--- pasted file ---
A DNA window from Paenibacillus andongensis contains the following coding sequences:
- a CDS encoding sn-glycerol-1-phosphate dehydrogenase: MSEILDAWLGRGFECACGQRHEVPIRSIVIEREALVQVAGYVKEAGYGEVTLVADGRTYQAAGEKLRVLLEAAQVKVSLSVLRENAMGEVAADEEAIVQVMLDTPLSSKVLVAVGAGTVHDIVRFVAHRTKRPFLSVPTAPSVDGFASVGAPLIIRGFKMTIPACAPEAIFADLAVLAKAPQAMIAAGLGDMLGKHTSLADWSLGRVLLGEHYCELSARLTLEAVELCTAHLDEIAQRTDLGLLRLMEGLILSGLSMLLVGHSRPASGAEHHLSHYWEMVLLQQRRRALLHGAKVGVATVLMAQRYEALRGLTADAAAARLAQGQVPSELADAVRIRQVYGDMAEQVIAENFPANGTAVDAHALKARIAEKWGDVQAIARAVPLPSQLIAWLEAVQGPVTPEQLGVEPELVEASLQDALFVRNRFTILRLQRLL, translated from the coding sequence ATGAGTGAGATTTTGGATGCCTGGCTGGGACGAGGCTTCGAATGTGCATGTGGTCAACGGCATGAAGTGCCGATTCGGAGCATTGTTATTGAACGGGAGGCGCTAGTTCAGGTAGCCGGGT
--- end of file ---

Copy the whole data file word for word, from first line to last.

A DNA window from Paenibacillus andongensis contains the following coding sequences:
- a CDS encoding sn-glycerol-1-phosphate dehydrogenase: MSEILDAWLGRGFECACGQRHEVPIRSIVIEREALVQVAGYVKEAGYGEVTLVADGRTYQAAGEKLRVLLEAAQVKVSLSVLRENAMGEVAADEEAIVQVMLDTPLSSKVLVAVGAGTVHDIVRFVAHRTKRPFLSVPTAPSVDGFASVGAPLIIRGFKMTIPACAPEAIFADLAVLAKAPQAMIAAGLGDMLGKHTSLADWSLGRVLLGEHYCELSARLTLEAVELCTAHLDEIAQRTDLGLLRLMEGLILSGLSMLLVGHSRPASGAEHHLSHYWEMVLLQQRRRALLHGAKVGVATVLMAQRYEALRGLTADAAAARLAQGQVPSELADAVRIRQVYGDMAEQVIAENFPANGTAVDAHALKARIAEKWGDVQAIARAVPLPSQLIAWLEAVQGPVTPEQLGVEPELVEASLQDALFVRNRFTILRLQRLL, translated from the coding sequence ATGAGTGAGATTTTGGATGCCTGGCTGGGACGAGGCTTCGAATGTGCATGTGGTCAACGGCATGAAGTGCCGATTCGGAGCATTGTTATTGAACGGGAGGCGCTAGTTCAGGTAGCCGGGT